A temporary permit allows you to use a building or property for something different than its ordinary use for a short period of time. Some common examples include:
The Seattle Land Use Code has rules for temporary uses; the Seattle Building Code has rules for temporary structure and occupancies.
Some temporary permits are issued by the Seattle Fire Department. These permits include the temporary use of a building for assembly not more than once every 3 months, or the temporary installation of limited-size tents. See the Seattle Fire Department Special Events section for more information.
Our fees are based on the number of temporary structures proposed and/or the duration of the proposed temporary use.
We try to complete the initial review for temporary permit applications in 2 weeks, though actual review time depends on the scope of work. The total time it takes to get your permit depends on how complex your project is and how many corrections, if any, you need to make to your plans. In addition, if a temporary use will exceed 4 weeks, you may need a discretionary land use permit, which can significantly lengthen the permit review time.
Get your property information. Find property information to help you plan your project.
Determine restrictions that apply to your project. Research the codes to determine allowable uses, building size limits, and construction requirements.
Get a project number. Get a project number by starting your application online or by submitting a preliminary application. You will need to include a site plan or location plan. You can use the number to track your project.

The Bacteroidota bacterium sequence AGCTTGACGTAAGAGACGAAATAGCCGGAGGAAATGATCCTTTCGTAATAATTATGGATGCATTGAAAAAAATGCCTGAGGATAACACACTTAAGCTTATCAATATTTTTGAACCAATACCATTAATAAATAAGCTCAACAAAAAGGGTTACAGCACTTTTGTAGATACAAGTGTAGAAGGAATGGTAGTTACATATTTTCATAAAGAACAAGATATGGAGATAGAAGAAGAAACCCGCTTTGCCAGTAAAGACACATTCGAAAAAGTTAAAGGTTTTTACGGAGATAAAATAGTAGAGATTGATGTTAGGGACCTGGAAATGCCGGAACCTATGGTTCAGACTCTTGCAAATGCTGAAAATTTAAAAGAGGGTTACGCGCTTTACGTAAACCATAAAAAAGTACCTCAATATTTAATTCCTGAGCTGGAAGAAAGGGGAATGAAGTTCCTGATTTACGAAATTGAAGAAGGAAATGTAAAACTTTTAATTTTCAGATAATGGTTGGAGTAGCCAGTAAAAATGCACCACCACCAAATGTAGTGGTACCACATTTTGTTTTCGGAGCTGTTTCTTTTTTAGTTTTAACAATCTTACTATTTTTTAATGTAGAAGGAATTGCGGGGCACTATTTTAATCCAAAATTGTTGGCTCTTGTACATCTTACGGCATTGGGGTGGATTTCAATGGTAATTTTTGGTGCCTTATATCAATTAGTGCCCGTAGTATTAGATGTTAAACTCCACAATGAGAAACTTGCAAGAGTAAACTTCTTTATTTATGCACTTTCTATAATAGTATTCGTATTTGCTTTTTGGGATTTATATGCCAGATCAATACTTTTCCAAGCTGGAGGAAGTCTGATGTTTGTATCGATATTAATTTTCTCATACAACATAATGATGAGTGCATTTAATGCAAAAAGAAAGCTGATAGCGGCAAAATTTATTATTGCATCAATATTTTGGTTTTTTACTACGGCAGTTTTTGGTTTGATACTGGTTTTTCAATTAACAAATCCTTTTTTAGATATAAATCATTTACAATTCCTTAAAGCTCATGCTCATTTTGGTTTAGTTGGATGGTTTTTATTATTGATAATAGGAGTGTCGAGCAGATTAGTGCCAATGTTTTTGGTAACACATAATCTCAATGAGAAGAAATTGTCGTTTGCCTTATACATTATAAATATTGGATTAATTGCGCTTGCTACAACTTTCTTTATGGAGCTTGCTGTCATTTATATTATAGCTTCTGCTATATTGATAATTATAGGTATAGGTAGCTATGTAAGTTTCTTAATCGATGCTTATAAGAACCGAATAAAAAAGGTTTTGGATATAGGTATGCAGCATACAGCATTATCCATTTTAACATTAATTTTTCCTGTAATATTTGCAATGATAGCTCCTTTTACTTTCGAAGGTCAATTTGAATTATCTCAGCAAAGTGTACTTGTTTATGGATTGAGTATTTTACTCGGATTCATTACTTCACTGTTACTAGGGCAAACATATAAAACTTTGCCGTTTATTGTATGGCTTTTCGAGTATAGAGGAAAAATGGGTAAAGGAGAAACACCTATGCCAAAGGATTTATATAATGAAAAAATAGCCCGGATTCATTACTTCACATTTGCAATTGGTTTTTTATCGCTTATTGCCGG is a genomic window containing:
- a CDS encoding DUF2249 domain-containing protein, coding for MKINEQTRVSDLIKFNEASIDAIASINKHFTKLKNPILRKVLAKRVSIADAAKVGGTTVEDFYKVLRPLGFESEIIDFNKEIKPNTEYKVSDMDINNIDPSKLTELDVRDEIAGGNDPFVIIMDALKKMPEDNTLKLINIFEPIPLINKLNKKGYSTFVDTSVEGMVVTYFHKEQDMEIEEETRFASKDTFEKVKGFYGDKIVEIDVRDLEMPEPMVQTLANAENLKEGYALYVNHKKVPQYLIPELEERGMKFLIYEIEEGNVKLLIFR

Request a pre-application site visit. You need a pre-application site visit if you will disturb more than 750 square feet of land or disturb any land on a site with an environmentally critical area (other than liquefaction or peat-settlement prone areas). Request a pre-application site visit online or submit a pre-application site visit form. Our report will include information about your site conditions and any additional requirements.
Apply for exemptions. Learn more about exemptions from code requirements.
Coordinate with other agencies. You may need permits or approvals from other agencies. These are the most common agencies you may need to work with for your permit type:
Prepare your plans. Plans should be to scale and easy to read and scan.
Attend a coaching session. If you have questions about requirements for your project, visit the Applicant Services Center for permit coaching.
Submit your application. You can submit your application electronically or in person.
Pay fees. You usually pay most of all your fees when you submit your application. If you submit electronically, you may pay fees online.
Make corrections and resubmit your plans. Your project reviewer will send you a corrections letter if changes are needed.
Pick up permit. You will be contacted when your plans are approved. You can then pick up your permit and approved plans at the permit issuance counter in the Applicant Service Center. If you submitted your plans electronically, you can print you permit and approved plans from your DPD Project Portal.
Pay fees. You will need to pay any outstanding fees to pick up your permit.
Display your permit. Place your permit in a visible location on the project site.
Get related permits. You may need to get additional permits or approvals from other departments.
Request an inspection. See the construction inspections page for when to call us and how to schedule your inspection.
Close your permit. After your project has passed its final inspection, your permit information will be archived in our electronic document management system.
Remove your temporary structure. If your permit includes a temporary structure, you will need to remove it at the end of your specified time period.